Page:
Entries in strobist (113)
There are not many chances to get a portrait made with me and Kiki. When I try self-portraits, Kiki looks like she is being tortured. Otherwise, I have to resort to composite photo gimmicks. So I was glad that photo student Stacy was able to make one of Kiki and I using the same lighting setup I had just used to photograph her daughters in her house for their Christmas Card photo. Kiki still looks a bit tortured, but at least she is looking at the camera this time!
I came to make headshots for Katie in St. Petersburg Florida because she works with a past photo lesson student, Bill. He has been working out of state, but is back in St. Pete and asked me to come in to photograph his colleague. It is always nice to see past clients and catch up.
Katie was a natural in front of the camera so for me it was just a matter of squeezing my lights into her office so they did not cast shadows on the background walls. Bill had some of his own headshots made out of state which showed him in more of a 3/4 view in a working environment, so he asked me to make similar images of Katie instead of the typical neck high only business headshot. That was fine with me I am always glad to be able to create something a little different than usual.
This was my second time (see first shoot) making a promotional photograph of a new homeowner for Crown Group Realty. I really like these kinds of shoots going out on location and only needing to produce one or two images. Rhonda and her baby daughter were great and the shooting part took less time than it did for me to setup my speedlights!
I intended to make the above shot only, but after seeing how active her daughter wanted to be I took some shots like the first one with her walking on her own. I ended up delivering both to the client as a bonus. I hope they enjoy their new home!
Long time DSLR photography student Stacy invited me to her home to photograph her daughters for their family Christmas card. She said I could bring Kiki along as well (more about this below). This was an unusual shoot as Stacy worked with me to learn how to make portraits and I used much of her own photography gear (note the use of a Nikon D4 for all these shots!). I had shown her my wedding couple wrapped in Christmas lights shot before, which we did with the three sisters for the above image.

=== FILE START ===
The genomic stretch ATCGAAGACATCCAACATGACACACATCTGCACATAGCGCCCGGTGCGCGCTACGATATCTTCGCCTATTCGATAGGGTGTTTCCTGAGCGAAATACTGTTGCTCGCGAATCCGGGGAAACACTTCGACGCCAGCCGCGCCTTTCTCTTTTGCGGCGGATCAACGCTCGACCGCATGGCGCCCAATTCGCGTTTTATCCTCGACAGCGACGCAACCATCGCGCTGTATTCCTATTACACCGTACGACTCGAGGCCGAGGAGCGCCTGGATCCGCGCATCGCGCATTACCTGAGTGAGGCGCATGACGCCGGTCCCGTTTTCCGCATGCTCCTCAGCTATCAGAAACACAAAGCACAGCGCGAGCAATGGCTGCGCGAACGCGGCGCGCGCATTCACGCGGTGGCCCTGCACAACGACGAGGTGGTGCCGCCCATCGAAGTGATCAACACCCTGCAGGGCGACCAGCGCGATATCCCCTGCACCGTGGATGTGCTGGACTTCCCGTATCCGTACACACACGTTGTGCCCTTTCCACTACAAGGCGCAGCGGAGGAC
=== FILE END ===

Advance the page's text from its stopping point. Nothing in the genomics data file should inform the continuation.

When editing this black & white image I wanted mainly the lights of the tree to be visible in the background framing the girls.
Using the new 2x teleconverter Stacy recently got, I took advantage of an effective 400mm focal length to create extreme bokeh in the background of the above shot of the same Christmas tree lights used in the B&W shot.
A more formal shot before the lit fireplace, which made things pretty hot for the girls, but throughout our shoot they were great and knew how to get into proper positions unprompted! It was like working with professional models!
Now when I try to photograph Kiki she is never happy about it and ends up looking like a sad puppy (see here). However, she was all too willing to get into every photo with the girls and smile! For the piano shot we let a sleeping dog lie and framed the portrait around her. She just wanted to participate and be involved!
It was a fun shoot and a chance for me to try a few new things shooting inside someone's home, as I most often shoot outside on location. I look forward to seeing the photos in print on Stacy's family Christmas card!
Making sunset portraits is a photography skill unto itself. When shooting on a beach at sunset the conditions are rarely the same. Thus, not only do you have the usual variables to deal with when shooting on location, and not only is there a ticking clock with the sun getting closer and closer to the horizon, there is also the unknown of how the sun will effect your shot according to its strength.
If you find the setting sun is overpowering your portrait, then a good photography tip to use is to block most or all of the brightest part of the sun with the subject. This will reduce lens flare too.
Of course unless you want the subjects to be silhouettes, you will need a speedlight or two off camera to light them up. The sun is then used as a backlight source complementing your portrait instead of dominating it if the subjects were not blocking any of the strong light coming from the setting sun.